My grandpa let me sneak ice cream sandwiches all day long as long as I brought him one. My grandmother called me her "Long-legged American Beauty". And every time we went south, she'd make a blueberry pie from her own berries because it was my favorite. They had a pecan tree in the yard, and was reknowned for her pecan pie, but she'd have that one blueberry just for me. I adored them.

    Oh, and she used a shampoo, I don't know if they still make it, but it was emerald green, in a flat tall bottle, with a girl who had wavy hair on the label. I used to love to use it when I was there to smell like her. I always thought the girl was a mermaid, though It was just a shoulders on up picture.

  10. "When she's not looking, I stub it out in the ashtray. When I'm not looking, she lights another." I see I'm not the only one struck down by these two sentences.

    One of my biggest regrets is that I did not ask my grandmother and mother more about what really went on in their lives. That I was an uninterested, self-centered, daughter. That I was so busy criticizing them for putting up with spousal abuses, etc... that I failed to hear their side of things. I am left with only Aunt Mary --- whom I've interviewed, on tape, extensively --- but of course she is giving me her version of them. It's better than nothing, but it's not enough.

  11. Sarah: I can completely picture your tiny old grandmother on that bus! And your dad's comment--that you were the star in your grandfather's sky--is wonderful. You dad had a literary side too, eh?

    Lyra: All the ice cream sandwiches you could eat plus great-smelling hair? Sounds more like heaven than simply South Carolina...

    Teri: Please don't be hard on yourself. Very few of us fully appreciate people while we have them. And your reflections now on this say much more about you than anything you said or did when you were young.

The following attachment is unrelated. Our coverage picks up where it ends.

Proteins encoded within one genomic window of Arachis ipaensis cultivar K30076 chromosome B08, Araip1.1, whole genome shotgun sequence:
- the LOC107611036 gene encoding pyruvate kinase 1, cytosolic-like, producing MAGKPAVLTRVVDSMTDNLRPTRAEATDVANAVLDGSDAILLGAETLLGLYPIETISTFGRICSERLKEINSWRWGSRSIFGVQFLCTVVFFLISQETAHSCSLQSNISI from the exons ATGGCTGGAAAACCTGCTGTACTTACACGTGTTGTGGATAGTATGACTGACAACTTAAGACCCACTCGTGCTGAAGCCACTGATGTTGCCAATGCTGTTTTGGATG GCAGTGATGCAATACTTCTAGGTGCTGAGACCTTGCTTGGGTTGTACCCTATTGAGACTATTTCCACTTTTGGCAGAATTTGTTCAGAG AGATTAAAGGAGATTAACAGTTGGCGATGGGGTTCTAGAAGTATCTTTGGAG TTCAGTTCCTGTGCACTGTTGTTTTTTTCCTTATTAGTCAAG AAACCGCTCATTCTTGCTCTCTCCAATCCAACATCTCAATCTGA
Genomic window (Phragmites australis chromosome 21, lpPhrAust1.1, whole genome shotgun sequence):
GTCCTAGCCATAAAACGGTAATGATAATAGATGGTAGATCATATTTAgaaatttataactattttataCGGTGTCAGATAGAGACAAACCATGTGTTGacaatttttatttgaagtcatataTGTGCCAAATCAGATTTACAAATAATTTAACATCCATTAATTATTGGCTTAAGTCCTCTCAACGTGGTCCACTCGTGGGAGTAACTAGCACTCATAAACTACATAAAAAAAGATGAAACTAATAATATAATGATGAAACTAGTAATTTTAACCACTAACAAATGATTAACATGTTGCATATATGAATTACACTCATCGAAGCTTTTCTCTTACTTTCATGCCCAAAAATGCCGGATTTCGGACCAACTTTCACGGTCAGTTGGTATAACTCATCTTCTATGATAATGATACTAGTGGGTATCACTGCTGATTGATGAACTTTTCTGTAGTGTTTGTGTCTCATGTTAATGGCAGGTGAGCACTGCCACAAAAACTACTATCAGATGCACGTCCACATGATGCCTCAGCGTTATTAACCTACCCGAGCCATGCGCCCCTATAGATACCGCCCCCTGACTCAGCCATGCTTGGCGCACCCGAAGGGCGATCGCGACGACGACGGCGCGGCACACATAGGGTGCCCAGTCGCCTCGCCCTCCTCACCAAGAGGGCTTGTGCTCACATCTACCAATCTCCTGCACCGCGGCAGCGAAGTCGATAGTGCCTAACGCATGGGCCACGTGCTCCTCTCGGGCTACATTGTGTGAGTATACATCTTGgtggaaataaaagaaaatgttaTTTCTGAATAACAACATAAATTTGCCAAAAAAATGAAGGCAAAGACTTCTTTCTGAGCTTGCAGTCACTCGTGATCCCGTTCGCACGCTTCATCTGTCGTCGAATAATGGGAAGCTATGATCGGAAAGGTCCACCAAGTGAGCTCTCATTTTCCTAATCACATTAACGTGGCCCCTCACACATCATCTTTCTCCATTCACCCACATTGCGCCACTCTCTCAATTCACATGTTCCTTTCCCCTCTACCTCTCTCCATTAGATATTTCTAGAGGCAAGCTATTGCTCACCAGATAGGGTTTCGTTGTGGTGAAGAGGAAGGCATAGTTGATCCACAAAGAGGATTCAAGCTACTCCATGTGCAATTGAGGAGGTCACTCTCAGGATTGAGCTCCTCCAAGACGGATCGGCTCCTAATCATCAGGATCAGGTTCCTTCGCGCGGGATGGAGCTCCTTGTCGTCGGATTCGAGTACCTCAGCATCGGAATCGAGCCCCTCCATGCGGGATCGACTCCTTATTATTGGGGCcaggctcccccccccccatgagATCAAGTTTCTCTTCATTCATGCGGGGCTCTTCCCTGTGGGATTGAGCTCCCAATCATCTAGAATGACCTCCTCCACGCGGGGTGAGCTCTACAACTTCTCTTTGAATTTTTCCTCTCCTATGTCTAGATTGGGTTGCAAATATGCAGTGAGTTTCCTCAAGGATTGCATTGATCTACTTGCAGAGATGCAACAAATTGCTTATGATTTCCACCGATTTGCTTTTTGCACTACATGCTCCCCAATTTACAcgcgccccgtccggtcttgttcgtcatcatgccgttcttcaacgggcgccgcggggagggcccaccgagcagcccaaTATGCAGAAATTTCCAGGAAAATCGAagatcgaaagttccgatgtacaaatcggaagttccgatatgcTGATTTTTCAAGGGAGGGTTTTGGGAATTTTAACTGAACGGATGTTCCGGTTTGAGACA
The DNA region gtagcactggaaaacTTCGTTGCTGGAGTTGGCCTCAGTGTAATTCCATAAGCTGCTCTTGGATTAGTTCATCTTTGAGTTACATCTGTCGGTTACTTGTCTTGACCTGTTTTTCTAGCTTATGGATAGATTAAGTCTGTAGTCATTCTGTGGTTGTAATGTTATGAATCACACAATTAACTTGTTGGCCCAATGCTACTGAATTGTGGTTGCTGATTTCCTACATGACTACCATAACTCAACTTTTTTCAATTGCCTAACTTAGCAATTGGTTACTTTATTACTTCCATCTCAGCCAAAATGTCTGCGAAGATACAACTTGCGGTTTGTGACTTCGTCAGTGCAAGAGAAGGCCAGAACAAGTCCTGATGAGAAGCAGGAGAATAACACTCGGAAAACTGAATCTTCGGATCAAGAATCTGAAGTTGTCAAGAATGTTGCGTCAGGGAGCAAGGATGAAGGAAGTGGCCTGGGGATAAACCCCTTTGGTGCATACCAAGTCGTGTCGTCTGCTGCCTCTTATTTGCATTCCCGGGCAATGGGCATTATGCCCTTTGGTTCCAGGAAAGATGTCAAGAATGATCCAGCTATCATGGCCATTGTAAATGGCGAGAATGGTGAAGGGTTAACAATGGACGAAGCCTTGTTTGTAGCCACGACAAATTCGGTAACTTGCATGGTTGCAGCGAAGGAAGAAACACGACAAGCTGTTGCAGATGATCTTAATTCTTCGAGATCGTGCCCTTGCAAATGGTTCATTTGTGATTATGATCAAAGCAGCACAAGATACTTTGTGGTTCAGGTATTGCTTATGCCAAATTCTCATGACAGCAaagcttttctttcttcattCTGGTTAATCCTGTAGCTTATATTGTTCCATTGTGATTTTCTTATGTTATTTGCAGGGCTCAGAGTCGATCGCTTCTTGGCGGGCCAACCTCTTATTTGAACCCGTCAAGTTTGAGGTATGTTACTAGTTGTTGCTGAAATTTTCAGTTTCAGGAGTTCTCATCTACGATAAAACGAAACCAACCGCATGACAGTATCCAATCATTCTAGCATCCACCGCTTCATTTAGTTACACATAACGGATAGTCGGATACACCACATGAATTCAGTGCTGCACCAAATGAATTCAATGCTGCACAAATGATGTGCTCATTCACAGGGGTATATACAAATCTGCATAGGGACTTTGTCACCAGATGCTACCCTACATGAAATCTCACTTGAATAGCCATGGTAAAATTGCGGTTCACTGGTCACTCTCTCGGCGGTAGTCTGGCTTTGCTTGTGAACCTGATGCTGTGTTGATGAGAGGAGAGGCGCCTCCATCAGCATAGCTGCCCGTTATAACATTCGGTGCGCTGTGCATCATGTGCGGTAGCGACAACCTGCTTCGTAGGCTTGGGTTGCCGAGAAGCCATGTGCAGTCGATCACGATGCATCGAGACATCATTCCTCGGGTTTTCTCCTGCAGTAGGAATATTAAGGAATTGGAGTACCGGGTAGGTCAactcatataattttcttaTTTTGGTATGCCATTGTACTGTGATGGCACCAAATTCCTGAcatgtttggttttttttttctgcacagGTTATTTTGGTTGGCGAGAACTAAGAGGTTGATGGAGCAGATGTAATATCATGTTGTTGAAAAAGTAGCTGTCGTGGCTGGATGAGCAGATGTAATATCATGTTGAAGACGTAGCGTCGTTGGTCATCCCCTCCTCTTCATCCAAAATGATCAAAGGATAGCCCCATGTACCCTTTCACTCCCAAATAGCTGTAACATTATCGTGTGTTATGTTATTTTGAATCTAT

12. What a beautiful piece of writing. Tomorrow I'm going to answer every one of my kids' questions, in honor of your sweet grandmother.

    Sadly, my grandmother was not from the same cloth. She was not a good person and treated my mother horribly. Rumor has it she actually threw herself down the stairs when she learned she was pregnant. Needless to say, she and I had difficulties.

  13. MSB: I'm sorry your relationship with your own grandmother was so rough. But it sounds like there's an interesting story to be told there...

  14. Sherry, what a wonderful memory to have of your grandmother. It brings back good memories of my grand parents, aunts, and uncles that have past. It makes me appreciate the people in my life who are present. Thanks for sharing.


  15. Anna: Sometimes it's easier to appreciate people after they're gone. Glad you're grateful for those still in your life. Thanks for reading!

  16. very nice.

    tonight, i was putting oil of olay on my face after a shower and caught myself in the mirror rubbing the excess across both of my hands and onto my forearms in the same way my grandmother used to lather lotion on her hands and arms and i instantly remembered the smell of her Pond's hand cream. I'm going to get some next time I can find it.

  17. Amyg - I use Jergen's original (the cherry almond scented) for the exact same reason. It reminds me of Mama Hewitt.

  18. Amy and Lisa: Isn't it interesting that some of our most compelling memories are aroused by a certain smell? I can't catch the scent of Old Spice without thinking of my dad. Or the smell of stale beer without thinking of my college days. ;-)

  19. Hey, are you going to blog about the 826 event/meeting Betsy? I'd love to hear about it!

  20. Did Blogger blast another post away? It's very naughty these days.

  21. Laura: Not sure whether or not I will blog about my weekend at 826 and meeting Betsy. Doubt I could do it justice. It was a fabulous workshop, and Betsy is every bit as wonderful as you might imagine--and more.

    Deb: Long story, but blame me--not Blogger--this time. I'm chronically naughty.

  22. Four years later and a great tribute to her again! The best mother-in-law, mother and grandmother we could have. Yes, we lost her too soon...